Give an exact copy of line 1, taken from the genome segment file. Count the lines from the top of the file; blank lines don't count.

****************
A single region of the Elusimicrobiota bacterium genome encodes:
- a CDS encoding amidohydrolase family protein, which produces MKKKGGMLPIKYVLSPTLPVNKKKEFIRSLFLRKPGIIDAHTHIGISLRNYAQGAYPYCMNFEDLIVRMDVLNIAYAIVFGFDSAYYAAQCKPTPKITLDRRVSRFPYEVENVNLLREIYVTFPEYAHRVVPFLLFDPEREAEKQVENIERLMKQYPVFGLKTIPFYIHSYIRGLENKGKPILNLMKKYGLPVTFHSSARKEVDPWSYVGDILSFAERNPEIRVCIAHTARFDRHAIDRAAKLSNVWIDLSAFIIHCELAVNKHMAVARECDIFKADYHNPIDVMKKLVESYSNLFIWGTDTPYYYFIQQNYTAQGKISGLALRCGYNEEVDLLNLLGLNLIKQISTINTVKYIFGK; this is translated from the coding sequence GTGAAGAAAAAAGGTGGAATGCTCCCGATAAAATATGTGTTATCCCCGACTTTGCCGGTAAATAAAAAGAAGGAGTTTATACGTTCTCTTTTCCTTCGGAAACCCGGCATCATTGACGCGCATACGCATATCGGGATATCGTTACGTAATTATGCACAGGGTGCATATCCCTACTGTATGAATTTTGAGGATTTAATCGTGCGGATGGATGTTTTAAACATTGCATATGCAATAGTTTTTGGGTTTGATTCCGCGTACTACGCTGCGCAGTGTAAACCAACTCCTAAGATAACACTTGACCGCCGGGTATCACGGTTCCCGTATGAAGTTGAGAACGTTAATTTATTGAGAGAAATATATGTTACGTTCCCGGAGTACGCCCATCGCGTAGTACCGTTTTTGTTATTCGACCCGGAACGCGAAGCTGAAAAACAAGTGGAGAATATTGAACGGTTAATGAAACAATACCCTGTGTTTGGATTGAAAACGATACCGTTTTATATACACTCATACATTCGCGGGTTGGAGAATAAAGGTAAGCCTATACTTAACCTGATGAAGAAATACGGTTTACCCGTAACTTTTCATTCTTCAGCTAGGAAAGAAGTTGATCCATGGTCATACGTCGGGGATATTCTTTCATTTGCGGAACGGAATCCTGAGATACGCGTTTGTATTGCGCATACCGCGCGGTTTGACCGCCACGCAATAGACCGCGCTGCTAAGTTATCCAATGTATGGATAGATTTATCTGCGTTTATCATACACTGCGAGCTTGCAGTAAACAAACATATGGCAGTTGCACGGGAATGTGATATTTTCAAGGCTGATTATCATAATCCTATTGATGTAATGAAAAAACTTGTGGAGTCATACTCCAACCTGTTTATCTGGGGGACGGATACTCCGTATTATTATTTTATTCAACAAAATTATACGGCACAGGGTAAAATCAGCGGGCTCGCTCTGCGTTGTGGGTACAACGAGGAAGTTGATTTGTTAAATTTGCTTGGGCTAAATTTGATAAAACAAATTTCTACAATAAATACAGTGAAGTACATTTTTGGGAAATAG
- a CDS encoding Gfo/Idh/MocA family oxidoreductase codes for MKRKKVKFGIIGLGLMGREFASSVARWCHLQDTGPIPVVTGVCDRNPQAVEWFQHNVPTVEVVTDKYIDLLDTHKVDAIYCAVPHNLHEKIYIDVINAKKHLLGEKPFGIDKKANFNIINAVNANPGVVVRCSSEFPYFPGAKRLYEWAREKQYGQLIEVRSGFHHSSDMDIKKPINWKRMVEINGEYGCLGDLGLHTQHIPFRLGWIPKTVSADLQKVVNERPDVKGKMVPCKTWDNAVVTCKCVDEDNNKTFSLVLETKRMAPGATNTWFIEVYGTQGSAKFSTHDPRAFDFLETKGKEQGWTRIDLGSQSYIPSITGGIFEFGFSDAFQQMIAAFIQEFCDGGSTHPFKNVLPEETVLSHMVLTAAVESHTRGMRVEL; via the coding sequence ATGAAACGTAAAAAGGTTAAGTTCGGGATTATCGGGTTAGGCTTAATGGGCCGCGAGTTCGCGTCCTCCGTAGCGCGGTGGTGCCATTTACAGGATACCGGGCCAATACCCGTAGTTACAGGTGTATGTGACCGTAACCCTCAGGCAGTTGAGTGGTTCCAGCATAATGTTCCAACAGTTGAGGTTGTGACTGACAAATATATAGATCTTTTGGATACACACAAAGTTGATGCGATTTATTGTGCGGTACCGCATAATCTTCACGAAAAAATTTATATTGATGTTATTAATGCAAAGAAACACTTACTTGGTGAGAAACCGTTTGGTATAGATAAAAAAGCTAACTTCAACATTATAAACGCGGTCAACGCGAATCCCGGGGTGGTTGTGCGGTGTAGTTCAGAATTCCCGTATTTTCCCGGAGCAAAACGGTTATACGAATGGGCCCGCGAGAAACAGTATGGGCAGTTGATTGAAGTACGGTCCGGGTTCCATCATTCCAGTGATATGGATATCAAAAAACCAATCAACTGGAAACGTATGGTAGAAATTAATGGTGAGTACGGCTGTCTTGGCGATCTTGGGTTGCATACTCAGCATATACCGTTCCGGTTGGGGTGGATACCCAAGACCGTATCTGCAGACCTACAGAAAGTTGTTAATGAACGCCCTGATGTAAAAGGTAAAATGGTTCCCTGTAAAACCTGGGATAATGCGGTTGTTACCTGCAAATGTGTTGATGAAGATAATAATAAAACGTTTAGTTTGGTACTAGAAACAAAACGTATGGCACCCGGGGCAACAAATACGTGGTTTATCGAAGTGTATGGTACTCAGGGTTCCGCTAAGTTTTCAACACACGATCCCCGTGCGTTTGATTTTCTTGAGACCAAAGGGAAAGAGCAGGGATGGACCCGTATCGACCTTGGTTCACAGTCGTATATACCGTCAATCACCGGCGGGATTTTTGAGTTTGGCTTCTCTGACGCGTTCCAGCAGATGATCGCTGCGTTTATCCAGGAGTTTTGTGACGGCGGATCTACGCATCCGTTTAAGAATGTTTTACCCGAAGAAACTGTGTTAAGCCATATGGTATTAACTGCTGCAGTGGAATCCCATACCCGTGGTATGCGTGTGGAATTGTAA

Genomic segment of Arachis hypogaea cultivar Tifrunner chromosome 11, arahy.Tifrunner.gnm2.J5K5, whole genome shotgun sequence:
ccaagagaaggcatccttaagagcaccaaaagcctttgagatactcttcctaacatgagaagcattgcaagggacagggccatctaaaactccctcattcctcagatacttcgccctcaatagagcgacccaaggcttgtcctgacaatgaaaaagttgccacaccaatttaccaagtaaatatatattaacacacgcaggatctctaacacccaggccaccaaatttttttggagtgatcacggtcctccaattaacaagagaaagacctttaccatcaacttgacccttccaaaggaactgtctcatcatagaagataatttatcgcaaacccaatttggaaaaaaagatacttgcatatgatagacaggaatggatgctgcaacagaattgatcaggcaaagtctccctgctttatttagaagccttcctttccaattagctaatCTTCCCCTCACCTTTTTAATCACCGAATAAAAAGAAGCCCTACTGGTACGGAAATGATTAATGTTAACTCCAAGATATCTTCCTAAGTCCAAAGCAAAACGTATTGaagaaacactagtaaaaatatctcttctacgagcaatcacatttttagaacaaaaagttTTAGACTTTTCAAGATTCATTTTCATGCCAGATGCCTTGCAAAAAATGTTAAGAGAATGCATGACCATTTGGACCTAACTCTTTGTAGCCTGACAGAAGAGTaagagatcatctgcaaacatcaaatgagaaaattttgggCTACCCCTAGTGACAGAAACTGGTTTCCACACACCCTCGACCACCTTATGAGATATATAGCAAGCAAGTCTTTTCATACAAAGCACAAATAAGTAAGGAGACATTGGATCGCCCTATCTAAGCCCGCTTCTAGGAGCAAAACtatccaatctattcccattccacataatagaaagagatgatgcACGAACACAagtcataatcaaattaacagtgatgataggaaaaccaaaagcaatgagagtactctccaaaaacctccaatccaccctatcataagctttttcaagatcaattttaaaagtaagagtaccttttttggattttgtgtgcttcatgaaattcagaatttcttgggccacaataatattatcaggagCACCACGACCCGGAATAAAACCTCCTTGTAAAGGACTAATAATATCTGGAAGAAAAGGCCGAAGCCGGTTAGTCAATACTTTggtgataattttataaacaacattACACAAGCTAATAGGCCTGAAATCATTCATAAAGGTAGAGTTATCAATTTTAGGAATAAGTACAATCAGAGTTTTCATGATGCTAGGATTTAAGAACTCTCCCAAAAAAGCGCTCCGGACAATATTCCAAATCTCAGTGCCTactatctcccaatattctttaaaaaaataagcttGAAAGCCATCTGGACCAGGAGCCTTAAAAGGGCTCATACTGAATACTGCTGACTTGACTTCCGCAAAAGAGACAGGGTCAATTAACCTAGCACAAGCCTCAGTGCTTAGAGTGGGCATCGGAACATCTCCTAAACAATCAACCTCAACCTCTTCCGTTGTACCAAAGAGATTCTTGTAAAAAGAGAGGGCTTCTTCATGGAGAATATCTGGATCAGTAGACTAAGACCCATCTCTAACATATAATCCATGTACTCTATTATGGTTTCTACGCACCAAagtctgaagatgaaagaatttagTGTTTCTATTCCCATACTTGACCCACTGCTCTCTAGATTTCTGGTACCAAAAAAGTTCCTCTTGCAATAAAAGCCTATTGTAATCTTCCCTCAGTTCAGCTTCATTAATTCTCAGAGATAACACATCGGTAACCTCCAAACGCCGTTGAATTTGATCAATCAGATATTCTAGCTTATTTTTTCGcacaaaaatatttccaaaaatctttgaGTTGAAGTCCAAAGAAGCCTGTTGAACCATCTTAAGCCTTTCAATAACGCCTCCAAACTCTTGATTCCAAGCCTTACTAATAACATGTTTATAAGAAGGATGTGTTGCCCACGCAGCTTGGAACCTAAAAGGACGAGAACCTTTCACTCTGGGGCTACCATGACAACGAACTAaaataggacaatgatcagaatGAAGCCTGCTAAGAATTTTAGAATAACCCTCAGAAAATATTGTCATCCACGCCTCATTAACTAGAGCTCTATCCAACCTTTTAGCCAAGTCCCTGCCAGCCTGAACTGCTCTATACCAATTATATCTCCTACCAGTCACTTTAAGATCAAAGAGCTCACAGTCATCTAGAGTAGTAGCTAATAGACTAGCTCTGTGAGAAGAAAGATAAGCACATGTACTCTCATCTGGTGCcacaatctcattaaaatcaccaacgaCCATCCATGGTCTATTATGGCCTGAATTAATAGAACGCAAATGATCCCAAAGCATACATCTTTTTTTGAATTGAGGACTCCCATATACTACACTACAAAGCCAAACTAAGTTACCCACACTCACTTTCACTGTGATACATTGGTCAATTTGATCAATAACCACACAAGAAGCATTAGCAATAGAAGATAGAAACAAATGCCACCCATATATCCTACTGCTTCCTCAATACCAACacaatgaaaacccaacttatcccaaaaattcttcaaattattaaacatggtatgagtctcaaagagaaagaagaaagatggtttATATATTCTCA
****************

A single region of the Elusimicrobiota bacterium genome encodes: